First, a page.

I have observed that the concept of consensus as conceived and practiced on Wikipedia has a flaw, to do with time and the input of past contributors. I've occasionally observed the flaw in action on Wikipedia, although for various reasons (both to do with Wikipedia and to do with the other projects I contribute to) my Wikipedian activity has declined greatly so I've had fewer and fewer opportunities to observe phenomena on Wikipedia lately. When I expanded my horizons to include Wikibooks, I was immediately confronted by the reality that on Wikibooks, consensus treats time rather differently than it does on Wikipedia; I didn't at first think of it in those terms, but it was one of the first things I experienced on Wikibooks. I later further expanded my horizons to include Wikinews, and the difference in treatment of time is even more extreme here, with a related side helping of attitude toward expertise. I recall trying to articulate this for you before, without success (hard to say how much of that was failure to articulate, or failure to articulate sufficiently, versus how much was choice-not-to-believe... if there is indeed a meaningful difference between those). At any rate, it's all an aspect of the whole Wikinews-works-differently-than-Wikipedia thing. --Pi zero (talk) 14:13, 10 January 2018 (UTC)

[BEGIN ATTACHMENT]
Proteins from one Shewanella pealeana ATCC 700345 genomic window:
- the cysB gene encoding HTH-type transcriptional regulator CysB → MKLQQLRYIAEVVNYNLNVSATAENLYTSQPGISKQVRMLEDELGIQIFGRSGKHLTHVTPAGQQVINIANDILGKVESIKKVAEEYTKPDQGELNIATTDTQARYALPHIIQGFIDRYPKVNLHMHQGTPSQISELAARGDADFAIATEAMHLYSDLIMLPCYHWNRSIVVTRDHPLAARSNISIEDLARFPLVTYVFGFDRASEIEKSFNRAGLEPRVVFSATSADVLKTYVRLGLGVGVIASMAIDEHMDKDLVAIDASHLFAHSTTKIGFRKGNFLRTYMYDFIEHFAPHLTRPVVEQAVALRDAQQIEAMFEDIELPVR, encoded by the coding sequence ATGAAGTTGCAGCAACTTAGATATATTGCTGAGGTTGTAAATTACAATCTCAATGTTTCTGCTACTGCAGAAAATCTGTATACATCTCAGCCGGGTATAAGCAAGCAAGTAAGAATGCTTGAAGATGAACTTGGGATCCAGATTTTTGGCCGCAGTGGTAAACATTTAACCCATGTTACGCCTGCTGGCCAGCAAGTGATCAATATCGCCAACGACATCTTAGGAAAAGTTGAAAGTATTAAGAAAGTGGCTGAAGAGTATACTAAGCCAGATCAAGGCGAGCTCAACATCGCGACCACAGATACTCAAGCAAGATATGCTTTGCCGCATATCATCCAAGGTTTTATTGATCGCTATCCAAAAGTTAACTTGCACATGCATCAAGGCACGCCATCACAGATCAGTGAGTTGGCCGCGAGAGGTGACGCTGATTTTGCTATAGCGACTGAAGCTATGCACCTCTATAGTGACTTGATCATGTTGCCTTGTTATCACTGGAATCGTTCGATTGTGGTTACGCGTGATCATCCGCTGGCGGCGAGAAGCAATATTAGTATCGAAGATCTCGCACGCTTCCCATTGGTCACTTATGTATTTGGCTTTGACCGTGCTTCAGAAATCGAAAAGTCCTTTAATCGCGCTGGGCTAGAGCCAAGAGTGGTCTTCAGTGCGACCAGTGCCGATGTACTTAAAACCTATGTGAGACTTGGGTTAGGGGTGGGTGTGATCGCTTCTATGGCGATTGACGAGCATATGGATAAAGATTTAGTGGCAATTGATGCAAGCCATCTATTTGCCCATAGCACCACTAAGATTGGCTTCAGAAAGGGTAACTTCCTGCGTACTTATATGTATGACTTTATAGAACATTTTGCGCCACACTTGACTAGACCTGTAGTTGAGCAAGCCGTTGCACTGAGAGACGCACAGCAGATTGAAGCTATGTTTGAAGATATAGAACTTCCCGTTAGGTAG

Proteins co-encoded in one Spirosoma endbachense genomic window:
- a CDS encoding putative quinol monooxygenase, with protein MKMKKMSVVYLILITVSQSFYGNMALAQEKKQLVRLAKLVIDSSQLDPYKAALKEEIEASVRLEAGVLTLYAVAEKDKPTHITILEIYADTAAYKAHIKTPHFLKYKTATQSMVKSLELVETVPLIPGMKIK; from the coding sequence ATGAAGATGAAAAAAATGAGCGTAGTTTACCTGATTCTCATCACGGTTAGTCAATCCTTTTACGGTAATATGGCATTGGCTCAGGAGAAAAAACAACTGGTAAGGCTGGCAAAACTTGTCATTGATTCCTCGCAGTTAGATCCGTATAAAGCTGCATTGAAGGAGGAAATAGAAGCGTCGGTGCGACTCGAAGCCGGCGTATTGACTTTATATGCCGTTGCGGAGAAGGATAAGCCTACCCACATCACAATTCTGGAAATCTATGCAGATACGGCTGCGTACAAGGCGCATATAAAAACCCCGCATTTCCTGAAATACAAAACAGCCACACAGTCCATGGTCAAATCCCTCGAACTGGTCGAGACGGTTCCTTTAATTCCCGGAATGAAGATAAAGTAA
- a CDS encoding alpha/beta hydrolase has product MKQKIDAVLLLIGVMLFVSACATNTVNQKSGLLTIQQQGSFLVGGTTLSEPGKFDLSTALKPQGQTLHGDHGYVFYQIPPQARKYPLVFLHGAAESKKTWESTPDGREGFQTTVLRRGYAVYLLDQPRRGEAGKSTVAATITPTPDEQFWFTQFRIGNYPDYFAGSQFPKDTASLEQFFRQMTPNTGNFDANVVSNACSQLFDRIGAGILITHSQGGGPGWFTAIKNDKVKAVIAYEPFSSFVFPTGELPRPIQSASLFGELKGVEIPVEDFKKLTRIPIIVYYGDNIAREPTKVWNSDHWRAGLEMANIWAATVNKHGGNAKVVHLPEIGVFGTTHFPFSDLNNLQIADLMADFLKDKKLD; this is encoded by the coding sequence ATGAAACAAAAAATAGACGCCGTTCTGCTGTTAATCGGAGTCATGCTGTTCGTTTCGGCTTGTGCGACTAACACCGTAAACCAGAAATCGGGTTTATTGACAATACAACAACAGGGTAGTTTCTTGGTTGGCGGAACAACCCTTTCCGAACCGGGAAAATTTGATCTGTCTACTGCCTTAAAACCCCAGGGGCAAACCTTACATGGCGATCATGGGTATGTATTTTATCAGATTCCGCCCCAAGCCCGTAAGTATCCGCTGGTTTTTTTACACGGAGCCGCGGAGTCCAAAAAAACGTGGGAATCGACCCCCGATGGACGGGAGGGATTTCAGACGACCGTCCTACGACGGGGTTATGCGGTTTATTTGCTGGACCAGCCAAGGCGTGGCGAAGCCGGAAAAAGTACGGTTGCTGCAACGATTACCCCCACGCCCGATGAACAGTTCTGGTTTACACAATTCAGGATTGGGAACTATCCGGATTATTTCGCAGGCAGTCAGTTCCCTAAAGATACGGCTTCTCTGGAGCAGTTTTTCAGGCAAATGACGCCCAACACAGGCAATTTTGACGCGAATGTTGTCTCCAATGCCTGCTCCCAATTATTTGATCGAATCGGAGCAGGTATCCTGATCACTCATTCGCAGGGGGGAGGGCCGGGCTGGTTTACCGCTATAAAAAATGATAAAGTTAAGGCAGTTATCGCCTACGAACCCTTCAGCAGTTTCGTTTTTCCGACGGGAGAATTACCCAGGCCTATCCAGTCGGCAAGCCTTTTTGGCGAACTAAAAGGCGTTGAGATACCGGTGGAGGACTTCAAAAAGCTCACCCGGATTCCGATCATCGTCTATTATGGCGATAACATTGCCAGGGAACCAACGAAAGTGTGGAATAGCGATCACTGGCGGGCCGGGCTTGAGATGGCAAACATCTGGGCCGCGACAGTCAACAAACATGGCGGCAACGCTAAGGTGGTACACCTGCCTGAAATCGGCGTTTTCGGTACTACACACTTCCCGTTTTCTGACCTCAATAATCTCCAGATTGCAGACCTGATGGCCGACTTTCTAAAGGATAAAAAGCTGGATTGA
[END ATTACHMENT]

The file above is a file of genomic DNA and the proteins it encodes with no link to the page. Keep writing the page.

Actually there are reasons for people to believe each other: evidence and verified credentials.
"You choose not to believe me" puts way too much of this on me. There is also the partially objective matter of whether you've made a convincing case or provided any sources. "Do as I say because I say so, because I'm me and you're you. It is for me to order and for you to obey" is degrading. After all, there are matters on which I've made convincing cases and provided sources and you have persisted in your own view nonetheless. You get to do that. It's no insult to me personally, and my preferring my own judgement to yours is no insult to you.